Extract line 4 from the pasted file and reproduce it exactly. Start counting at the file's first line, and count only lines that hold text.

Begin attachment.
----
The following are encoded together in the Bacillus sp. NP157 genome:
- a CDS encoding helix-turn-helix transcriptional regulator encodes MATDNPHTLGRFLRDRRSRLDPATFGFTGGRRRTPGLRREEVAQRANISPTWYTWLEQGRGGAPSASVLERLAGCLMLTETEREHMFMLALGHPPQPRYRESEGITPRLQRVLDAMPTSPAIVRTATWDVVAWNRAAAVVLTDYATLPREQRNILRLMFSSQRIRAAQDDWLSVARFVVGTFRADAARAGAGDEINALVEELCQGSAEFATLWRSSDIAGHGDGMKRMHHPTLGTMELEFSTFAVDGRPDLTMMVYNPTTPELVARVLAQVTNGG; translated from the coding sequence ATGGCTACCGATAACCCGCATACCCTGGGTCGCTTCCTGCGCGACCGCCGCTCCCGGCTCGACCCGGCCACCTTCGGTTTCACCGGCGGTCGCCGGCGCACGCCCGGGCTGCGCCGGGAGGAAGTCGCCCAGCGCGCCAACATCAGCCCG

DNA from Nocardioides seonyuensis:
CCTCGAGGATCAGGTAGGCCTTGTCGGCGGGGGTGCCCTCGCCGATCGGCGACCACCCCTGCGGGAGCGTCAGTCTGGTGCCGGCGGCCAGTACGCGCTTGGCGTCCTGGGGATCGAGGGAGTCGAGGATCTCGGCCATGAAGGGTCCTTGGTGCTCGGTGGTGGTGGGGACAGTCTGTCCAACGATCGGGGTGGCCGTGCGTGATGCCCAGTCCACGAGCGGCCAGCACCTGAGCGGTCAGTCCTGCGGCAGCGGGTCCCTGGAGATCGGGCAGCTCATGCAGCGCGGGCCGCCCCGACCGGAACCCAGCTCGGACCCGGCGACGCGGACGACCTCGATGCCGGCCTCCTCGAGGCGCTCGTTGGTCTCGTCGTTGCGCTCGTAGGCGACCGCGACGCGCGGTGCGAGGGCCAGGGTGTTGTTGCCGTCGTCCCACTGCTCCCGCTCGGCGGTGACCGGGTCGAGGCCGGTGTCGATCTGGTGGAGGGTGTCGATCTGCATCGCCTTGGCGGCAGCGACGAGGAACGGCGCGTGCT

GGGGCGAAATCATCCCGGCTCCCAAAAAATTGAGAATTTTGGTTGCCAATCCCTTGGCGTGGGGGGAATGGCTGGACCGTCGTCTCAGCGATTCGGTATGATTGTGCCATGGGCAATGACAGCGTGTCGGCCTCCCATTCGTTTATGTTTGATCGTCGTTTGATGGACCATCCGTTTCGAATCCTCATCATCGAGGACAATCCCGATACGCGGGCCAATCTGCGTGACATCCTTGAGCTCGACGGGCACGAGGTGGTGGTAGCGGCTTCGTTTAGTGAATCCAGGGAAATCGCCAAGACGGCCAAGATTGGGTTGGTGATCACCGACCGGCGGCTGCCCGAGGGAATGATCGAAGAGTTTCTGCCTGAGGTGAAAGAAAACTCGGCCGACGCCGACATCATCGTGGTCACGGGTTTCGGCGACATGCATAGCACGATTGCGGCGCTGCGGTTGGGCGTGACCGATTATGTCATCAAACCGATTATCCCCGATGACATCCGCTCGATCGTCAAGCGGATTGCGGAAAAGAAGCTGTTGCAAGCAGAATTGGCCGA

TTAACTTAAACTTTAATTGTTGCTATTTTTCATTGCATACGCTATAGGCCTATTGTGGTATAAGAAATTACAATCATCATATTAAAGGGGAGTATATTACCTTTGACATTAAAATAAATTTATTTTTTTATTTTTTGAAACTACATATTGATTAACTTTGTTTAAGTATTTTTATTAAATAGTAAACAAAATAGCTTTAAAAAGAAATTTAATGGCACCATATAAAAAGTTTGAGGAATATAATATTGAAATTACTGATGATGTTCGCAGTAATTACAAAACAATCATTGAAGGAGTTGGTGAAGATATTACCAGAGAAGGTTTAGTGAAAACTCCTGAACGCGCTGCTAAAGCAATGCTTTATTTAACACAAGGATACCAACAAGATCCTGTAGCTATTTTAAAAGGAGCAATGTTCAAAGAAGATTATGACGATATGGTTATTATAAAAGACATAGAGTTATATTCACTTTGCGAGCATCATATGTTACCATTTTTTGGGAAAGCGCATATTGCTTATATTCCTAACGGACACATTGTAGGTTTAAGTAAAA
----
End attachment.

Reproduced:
CCTCGAGGATCAGGTAGGCCTTGTCGGCGGGGGTGCCCTCGCCGATCGGCGACCACCCCTGCGGGAGCGTCAGTCTGGTGCCGGCGGCCAGTACGCGCTTGGCGTCCTGGGGATCGAGGGAGTCGAGGATCTCGGCCATGAAGGGTCCTTGGTGCTCGGTGGTGGTGGGGACAGTCTGTCCAACGATCGGGGTGGCCGTGCGTGATGCCCAGTCCACGAGCGGCCAGCACCTGAGCGGTCAGTCCTGCGGCAGCGGGTCCCTGGAGATCGGGCAGCTCATGCAGCGCGGGCCGCCCCGACCGGAACCCAGCTCGGACCCGGCGACGCGGACGACCTCGATGCCGGCCTCCTCGAGGCGCTCGTTGGTCTCGTCGTTGCGCTCGTAGGCGACCGCGACGCGCGGTGCGAGGGCCAGGGTGTTGTTGCCGTCGTCCCACTGCTCCCGCTCGGCGGTGACCGGGTCGAGGCCGGTGTCGATCTGGTGGAGGGTGTCGATCTGCATCGCCTTGGCGGCAGCGACGAGGAACGGCGCGTGCT